Anup Katheria, MD, FAAP and Eric Gibson, MD
Umbilical cord milking has been regarded as a potential viable alternative to delayed cord clamping in infants who require immediate resuscitation, but how safe is this alternative means of placental transfusion?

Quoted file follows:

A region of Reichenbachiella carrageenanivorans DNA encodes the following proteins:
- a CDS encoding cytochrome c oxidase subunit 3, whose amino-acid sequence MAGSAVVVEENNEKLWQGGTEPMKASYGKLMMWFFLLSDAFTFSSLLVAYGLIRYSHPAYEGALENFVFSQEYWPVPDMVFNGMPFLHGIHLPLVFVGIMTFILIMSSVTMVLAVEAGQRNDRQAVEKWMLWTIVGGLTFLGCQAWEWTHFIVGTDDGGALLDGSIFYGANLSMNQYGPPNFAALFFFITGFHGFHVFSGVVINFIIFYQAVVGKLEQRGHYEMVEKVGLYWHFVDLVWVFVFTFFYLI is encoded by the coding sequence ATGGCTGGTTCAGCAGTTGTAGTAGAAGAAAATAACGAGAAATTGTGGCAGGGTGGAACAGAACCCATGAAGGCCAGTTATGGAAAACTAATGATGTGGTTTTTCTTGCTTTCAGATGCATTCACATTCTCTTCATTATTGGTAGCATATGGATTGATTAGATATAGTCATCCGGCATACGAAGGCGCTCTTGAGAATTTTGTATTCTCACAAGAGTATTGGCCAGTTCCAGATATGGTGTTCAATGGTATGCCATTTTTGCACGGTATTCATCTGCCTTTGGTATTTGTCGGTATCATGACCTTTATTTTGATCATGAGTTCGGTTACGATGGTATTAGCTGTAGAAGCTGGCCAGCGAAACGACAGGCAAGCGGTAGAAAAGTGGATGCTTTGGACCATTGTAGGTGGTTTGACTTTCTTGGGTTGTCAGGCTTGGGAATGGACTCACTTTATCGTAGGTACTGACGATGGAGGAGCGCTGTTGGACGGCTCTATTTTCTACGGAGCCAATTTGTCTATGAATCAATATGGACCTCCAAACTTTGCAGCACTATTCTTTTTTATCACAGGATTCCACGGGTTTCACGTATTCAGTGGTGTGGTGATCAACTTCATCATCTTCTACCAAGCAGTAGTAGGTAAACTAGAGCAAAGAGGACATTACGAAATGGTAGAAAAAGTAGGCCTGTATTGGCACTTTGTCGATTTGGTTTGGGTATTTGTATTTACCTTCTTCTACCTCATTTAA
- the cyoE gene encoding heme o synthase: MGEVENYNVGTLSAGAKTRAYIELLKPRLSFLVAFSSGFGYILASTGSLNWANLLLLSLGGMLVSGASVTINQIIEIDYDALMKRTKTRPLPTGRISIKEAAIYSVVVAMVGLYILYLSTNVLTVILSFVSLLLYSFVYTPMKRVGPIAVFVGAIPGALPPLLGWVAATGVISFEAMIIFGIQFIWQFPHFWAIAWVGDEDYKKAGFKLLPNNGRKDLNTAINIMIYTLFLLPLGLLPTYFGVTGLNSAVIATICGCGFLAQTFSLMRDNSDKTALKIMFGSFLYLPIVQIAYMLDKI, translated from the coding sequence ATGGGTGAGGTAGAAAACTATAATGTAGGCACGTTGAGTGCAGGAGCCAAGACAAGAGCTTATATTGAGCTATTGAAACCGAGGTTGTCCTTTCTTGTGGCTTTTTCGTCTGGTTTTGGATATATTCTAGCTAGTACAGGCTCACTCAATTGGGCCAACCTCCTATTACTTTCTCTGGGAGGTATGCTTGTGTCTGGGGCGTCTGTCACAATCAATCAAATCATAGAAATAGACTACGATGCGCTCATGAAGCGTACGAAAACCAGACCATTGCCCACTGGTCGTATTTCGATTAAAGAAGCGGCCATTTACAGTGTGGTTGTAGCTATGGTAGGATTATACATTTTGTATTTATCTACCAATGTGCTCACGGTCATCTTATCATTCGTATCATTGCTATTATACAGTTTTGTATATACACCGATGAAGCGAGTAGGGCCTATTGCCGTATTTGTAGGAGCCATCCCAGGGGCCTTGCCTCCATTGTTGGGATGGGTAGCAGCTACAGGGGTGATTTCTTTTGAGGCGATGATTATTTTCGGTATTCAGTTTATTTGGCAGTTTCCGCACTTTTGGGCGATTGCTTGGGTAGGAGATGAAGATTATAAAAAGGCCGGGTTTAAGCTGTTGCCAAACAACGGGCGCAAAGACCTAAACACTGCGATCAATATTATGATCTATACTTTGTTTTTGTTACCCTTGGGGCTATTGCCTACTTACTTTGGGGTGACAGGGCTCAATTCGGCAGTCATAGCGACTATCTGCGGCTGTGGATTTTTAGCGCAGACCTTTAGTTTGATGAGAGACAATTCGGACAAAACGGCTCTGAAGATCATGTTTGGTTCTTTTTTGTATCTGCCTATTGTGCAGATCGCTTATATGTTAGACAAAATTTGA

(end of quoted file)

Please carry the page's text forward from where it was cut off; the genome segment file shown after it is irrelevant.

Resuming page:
Infants requiring immediate resuscitation may benefit considerably from placental transfusion, but their need for immediate intervention may preclude the ability to perform delayed cord clamping. The PREMOD2 trial is a multi-national trial of premature infants between 23-31 weeks gestation, designed to test the hypothesis that infants receiving umbilical cord milking are not inferior to the those receiving delayed cord clamping with regard to severe intraventricular hemorrhage (IVH) and/or death. However, following an interim assessment, recruitment into the trial was stopped based on the safety outcome of increased severe IVH in the subset of infants at 23-27 weeks gestation randomized to umbilical cord milking. This may have been related to higher comorbidities in the most premature infants, but can also potentially be attributed to a rapid surge of cerebral and carotid blood flow as compared to that achieved with delayed cord clamping. There were no differences in those infants at higher gestational ages. The remarkably large sample size in this study was achieved due to enrollment via deferred consent, which was a feasible strategy due to the fact that umbilical cord milking was initially regarded as a safe strategy with significant equipoise across most study sites.